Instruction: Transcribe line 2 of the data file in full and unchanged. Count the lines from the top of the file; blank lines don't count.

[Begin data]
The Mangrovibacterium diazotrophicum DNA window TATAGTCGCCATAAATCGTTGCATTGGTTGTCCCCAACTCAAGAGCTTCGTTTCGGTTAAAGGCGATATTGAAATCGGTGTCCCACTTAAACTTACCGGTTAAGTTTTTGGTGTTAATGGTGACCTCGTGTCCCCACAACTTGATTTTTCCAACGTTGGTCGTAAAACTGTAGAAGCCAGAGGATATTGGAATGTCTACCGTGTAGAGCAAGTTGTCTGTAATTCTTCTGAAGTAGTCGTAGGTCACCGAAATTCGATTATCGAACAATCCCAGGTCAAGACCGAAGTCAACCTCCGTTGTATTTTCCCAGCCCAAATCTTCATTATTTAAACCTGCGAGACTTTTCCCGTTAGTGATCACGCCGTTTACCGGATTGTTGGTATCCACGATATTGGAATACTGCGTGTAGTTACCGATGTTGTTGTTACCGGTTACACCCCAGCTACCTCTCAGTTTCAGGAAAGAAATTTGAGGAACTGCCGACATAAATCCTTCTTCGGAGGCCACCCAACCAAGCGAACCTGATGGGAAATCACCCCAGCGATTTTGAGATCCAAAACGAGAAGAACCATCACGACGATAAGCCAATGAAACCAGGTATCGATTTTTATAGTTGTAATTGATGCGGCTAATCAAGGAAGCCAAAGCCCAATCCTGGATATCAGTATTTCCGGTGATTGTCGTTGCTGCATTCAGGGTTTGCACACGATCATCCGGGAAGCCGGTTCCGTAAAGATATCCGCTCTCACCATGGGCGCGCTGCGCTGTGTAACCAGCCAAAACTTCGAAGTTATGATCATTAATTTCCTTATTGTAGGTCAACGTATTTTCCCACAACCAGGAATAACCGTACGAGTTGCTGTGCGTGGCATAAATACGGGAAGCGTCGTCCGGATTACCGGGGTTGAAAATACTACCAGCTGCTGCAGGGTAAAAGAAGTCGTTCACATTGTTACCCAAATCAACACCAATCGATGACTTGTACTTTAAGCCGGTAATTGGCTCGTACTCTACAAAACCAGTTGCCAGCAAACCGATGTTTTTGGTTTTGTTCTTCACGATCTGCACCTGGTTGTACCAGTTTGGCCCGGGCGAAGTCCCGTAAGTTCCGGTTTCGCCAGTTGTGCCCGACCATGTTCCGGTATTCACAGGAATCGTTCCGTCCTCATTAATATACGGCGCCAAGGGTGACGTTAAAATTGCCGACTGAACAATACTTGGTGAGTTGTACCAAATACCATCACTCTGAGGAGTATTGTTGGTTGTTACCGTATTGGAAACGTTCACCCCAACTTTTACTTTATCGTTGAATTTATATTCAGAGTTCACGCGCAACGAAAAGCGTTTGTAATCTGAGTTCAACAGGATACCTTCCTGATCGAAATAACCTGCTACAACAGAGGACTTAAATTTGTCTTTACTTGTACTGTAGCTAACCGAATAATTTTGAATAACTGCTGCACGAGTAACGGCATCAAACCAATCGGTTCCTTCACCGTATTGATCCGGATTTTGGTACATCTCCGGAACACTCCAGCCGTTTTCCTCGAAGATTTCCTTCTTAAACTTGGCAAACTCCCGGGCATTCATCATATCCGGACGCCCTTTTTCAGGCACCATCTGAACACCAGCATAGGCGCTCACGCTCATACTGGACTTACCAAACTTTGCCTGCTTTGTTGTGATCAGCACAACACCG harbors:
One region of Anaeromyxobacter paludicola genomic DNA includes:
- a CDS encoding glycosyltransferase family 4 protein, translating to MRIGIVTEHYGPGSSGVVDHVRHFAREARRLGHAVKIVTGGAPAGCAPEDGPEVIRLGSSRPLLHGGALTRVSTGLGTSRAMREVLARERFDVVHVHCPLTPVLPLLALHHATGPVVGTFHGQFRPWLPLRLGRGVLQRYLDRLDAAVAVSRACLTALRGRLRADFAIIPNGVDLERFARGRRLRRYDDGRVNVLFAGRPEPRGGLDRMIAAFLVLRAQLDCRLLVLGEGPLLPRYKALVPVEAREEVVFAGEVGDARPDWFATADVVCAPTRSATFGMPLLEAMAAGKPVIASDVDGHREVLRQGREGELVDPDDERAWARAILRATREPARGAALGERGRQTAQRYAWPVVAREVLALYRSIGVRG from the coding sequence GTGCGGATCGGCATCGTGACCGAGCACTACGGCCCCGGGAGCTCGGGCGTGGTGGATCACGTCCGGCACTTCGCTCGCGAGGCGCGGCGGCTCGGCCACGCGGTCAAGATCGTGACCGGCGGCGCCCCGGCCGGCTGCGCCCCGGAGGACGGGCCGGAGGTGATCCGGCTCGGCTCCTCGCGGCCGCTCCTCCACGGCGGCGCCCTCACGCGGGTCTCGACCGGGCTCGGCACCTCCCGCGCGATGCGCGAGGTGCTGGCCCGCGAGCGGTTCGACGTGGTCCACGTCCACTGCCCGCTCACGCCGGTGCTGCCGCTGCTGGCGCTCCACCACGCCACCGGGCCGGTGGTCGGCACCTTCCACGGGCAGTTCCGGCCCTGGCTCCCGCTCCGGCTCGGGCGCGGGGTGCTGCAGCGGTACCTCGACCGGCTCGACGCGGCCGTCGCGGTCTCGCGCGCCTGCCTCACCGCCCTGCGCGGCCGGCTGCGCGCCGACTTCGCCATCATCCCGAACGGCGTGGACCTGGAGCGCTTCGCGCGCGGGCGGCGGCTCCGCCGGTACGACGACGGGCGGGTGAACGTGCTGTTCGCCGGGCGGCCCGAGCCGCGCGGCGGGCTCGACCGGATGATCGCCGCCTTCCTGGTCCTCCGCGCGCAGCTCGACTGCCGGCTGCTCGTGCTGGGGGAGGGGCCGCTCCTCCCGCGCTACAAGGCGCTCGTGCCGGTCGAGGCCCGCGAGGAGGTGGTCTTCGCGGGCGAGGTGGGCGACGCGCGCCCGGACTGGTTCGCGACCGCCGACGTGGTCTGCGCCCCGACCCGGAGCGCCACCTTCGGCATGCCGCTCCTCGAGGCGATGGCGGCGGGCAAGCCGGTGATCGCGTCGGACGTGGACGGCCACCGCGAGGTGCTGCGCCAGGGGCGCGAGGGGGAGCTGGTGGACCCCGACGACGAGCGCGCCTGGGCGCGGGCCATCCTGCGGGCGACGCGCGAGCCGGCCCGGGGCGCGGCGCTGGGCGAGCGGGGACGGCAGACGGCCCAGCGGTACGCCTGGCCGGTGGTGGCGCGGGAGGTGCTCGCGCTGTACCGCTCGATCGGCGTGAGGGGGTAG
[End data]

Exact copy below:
One region of Anaeromyxobacter paludicola genomic DNA includes: